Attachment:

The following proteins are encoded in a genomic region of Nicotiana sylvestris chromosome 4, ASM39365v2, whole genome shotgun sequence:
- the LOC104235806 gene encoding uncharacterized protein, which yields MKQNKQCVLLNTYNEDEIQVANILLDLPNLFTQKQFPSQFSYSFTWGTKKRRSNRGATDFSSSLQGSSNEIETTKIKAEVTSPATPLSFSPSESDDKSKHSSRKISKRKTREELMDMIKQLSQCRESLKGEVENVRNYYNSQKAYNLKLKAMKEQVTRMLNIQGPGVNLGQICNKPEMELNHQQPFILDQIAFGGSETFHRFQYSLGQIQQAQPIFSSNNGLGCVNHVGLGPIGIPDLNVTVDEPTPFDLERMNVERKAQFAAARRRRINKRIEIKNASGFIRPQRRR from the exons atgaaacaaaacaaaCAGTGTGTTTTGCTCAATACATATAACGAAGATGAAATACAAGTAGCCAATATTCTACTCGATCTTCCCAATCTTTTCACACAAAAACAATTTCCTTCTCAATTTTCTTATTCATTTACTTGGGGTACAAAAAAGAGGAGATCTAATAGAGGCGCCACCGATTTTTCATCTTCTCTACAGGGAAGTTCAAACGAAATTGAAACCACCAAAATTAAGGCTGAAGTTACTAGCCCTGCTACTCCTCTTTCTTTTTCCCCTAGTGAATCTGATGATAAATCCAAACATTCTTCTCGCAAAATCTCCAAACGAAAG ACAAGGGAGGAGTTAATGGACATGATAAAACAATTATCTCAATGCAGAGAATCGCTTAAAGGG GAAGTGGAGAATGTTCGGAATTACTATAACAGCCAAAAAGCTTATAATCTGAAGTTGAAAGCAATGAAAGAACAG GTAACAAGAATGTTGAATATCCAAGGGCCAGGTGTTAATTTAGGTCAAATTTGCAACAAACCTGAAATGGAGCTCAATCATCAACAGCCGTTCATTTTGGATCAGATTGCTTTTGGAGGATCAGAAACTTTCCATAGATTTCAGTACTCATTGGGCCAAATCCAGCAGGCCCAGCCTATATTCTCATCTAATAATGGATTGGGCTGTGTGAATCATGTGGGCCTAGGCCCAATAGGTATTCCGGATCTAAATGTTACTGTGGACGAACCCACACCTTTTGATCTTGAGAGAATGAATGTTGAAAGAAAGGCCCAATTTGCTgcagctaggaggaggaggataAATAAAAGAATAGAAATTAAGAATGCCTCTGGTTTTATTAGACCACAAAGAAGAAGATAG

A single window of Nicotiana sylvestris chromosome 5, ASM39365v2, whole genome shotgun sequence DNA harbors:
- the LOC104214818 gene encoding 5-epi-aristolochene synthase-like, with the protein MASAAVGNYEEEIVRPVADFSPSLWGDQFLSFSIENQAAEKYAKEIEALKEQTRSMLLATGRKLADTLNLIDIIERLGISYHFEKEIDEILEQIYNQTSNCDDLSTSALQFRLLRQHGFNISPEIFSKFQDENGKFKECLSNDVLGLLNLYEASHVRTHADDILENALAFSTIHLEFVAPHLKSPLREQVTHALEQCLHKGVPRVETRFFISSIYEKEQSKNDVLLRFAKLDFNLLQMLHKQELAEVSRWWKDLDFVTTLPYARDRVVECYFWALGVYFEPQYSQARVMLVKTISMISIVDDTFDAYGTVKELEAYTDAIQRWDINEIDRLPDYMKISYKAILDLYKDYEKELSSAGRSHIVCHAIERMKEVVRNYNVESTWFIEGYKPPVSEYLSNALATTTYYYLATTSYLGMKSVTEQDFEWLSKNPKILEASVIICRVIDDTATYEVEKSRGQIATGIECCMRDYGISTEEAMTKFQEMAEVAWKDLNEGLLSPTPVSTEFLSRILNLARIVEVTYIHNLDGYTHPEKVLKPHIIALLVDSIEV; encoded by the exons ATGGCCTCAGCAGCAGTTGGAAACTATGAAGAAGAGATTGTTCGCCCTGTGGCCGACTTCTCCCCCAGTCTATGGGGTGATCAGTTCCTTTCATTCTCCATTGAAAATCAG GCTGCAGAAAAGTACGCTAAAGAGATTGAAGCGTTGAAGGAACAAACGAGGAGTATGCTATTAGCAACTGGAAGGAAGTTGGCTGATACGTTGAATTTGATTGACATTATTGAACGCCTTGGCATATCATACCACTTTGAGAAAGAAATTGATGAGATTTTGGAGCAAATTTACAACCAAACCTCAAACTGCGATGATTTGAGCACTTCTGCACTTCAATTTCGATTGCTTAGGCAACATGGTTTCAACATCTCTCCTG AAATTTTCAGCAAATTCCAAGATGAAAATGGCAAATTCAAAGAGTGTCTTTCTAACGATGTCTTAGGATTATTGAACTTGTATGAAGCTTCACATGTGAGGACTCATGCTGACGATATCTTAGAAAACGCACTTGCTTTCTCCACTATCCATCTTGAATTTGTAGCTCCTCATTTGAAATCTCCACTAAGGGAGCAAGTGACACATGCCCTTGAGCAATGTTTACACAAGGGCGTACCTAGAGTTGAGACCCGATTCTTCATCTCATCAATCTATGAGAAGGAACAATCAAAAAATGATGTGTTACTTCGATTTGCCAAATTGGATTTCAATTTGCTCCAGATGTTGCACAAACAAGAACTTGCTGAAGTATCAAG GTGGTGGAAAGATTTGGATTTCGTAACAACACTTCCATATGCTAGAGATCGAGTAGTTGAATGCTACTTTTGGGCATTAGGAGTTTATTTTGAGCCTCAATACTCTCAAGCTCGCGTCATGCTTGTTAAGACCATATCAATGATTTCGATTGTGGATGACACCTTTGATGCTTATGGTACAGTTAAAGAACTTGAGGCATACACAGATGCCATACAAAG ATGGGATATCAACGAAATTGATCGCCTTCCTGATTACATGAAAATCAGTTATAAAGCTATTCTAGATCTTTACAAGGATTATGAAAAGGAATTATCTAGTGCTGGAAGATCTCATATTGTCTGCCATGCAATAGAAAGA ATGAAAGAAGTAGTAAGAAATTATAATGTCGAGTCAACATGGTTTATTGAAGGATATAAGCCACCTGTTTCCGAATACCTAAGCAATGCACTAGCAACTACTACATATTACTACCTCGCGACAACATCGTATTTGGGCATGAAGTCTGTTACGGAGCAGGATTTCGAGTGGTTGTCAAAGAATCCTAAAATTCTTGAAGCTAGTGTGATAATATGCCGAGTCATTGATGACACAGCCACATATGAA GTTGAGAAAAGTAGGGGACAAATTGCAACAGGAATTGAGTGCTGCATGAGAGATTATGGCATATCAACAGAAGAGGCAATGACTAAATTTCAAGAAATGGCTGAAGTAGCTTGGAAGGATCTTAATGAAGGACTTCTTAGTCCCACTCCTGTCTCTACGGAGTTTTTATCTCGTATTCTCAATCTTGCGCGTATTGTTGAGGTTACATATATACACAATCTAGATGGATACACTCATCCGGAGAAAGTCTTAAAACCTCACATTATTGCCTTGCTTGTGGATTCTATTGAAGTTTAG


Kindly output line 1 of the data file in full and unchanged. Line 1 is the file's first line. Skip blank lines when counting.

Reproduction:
The following proteins are encoded in a genomic region of Nicotiana sylvestris chromosome 4, ASM39365v2, whole genome shotgun sequence: